Brussels, 31 July 2001
Commission clears the creation of the Covisint Automotive Internet Marketplace
The European Commission has granted regulatory approval to the creation by Ford, DaimlerChrysler, General Motors, Renault and Nissan of Covisint, a Business-to-Business (B2B) internet marketplace joint venture. The Commission has concluded that the notified project does not currently restrict competition in the sense of Article 81(1) of the EC Treaty.
Ford, DaimlerChrysler, General Motors, Renault and Nissan are all major vehicle manufacturers. A sixth carmaker, PSA Peugeot Citroën, has joined the project since the joint venture agreements were notified to the Commission in January 2001.
The Covisint project does not constitute a merger since the companies that created the exchange will not exercise joint or sole control over the new company. Covisint is therefore the first major B2B exchange to be looked at under Article 81 rather than under the Merger Regulation.
An information notice was published in the Official Journal in February 2001(1) to invite interested third parties to comment on the notification.
Covisint is an electronic marketplace intended to provide the automotive industry with procurement, collaborative product development and supply chain management tools, and thereby reduce costs and improve efficiency in the supply chain. It has been set up primarily to serve the procurement needs of major carmakers and suppliers. Many major component suppliers have also indicated that they will use the exchange.
B2B marketplaces such as Covisint are becoming very common. They potentially have a major impact on the way that companies in certain industries do business, and are in general expected to have pro-competitive effects. They should create more transparency, thereby helping to link more operators and to integrate markets, and they may also create market efficiencies by reducing search and information costs and improving inventory management, leading ultimately to lower prices for the end consumer.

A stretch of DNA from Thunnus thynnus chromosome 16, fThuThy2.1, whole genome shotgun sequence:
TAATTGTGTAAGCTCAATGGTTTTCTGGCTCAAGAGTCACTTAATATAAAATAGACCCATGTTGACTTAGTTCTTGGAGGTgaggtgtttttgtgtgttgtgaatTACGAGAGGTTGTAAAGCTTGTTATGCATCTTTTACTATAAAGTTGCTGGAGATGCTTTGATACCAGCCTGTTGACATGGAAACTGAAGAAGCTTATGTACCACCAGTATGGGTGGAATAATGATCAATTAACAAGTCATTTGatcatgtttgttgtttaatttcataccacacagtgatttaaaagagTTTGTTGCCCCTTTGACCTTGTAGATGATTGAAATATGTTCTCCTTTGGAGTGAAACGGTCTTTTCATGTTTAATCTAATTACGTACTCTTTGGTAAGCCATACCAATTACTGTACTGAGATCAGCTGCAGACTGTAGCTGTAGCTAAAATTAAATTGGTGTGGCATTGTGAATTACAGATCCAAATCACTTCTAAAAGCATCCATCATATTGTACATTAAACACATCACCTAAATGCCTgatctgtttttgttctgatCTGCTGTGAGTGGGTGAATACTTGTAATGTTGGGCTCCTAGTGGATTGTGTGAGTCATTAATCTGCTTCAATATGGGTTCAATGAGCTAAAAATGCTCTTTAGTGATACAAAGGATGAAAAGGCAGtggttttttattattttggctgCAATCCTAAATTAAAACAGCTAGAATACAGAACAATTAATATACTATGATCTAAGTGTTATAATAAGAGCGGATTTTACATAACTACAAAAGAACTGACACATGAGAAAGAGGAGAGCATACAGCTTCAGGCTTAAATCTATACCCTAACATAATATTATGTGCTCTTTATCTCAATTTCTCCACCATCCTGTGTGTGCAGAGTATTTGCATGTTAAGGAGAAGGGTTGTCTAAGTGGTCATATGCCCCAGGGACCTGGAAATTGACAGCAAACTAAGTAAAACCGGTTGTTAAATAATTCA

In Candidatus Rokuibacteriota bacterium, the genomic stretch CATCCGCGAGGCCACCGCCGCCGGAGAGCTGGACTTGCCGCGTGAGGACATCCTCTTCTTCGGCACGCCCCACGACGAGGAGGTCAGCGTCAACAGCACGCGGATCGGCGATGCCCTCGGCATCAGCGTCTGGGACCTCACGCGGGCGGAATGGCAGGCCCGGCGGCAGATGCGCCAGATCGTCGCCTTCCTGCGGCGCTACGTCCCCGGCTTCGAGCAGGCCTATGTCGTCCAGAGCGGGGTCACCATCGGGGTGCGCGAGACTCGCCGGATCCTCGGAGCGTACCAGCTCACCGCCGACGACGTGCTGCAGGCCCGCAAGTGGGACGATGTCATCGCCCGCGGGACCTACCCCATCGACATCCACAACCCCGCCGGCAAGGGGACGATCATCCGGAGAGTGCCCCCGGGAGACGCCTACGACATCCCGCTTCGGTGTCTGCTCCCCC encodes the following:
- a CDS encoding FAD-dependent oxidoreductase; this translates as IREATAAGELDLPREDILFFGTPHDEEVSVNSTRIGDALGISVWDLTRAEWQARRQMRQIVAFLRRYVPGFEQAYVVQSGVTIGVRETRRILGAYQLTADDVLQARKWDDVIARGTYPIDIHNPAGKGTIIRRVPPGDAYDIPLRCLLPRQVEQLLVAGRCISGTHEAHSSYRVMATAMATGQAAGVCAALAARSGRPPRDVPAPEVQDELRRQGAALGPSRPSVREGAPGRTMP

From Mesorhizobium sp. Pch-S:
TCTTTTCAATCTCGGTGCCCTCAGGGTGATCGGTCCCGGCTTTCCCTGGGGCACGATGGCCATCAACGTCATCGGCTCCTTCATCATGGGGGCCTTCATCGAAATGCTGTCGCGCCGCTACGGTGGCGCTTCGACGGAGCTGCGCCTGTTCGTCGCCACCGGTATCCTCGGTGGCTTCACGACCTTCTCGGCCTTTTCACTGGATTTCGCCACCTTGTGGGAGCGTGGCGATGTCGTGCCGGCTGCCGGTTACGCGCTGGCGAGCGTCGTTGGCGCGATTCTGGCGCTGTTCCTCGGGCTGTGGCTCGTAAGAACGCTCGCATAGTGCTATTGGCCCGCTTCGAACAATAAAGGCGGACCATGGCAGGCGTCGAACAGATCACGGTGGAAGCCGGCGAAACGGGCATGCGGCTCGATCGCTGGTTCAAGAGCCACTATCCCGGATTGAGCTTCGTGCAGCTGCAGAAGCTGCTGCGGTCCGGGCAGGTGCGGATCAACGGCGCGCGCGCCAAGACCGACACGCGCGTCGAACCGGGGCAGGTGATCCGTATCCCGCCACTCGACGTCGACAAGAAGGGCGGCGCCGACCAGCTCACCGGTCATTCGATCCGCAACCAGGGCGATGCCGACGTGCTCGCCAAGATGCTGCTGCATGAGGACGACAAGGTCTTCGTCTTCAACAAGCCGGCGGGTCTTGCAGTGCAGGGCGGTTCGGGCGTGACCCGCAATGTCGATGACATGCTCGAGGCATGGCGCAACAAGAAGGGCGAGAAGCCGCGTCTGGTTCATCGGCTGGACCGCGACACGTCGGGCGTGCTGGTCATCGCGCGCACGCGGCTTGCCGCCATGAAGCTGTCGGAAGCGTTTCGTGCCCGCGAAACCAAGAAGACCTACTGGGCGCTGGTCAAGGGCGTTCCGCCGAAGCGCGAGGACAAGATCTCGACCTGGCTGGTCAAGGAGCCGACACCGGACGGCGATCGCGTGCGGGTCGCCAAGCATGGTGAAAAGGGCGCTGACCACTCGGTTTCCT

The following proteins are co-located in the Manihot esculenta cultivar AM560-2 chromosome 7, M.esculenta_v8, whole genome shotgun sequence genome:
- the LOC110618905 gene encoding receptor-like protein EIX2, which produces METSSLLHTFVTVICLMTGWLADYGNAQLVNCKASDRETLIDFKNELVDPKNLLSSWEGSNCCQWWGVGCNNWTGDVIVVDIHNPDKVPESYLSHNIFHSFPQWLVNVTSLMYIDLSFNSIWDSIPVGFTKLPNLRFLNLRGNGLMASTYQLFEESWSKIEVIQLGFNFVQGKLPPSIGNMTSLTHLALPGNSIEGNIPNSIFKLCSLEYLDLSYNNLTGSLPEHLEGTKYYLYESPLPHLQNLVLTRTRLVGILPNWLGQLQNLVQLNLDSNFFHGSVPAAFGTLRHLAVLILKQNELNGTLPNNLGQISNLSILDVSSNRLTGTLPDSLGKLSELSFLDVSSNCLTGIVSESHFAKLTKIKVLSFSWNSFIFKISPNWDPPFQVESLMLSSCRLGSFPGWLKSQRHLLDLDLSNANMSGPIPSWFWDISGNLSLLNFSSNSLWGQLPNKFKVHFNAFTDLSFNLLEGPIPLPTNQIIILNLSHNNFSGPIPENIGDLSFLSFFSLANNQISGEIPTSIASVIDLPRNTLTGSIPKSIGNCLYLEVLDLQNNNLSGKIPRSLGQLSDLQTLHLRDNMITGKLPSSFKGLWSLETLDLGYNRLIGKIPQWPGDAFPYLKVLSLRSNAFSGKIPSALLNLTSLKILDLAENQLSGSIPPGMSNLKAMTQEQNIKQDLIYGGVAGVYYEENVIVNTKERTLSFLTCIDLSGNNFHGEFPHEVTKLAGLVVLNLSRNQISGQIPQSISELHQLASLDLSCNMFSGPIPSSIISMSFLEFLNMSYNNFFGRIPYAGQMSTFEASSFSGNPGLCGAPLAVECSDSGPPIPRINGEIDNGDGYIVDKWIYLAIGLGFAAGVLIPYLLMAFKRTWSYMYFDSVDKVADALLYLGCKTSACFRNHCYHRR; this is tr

In certain circumstances, however, negative effects on competition may outweigh market efficiencies. This may in particular be the case where there is discrimination against certain classes of users leading to foreclosure, where it is possible for users to exchange or have access to market-sensitive information, or where buyers or sellers club together to "bundle" their purchases or sales in a way liable to fall within the scope of Article 81(1) of the Treaty.
After carrying out a thorough investigation, the Commission has concluded that the notified agreements contain adequate provisions to eliminate these potential competition concerns, and has sent the parties a "comfort" letter to this effect. In particular, the agreements show that Covisint is open to all firms in the industry on a non-discriminatory basis, is based on open standards, allows both shareholders and other users to participate in other B2B exchanges, does not allow joint purchasing between car manufacturers or for automotive-specific products, and provides for adequate data protection, including firewalls and security rules.
(1) Official Journal C 49/04 of 15 February 2001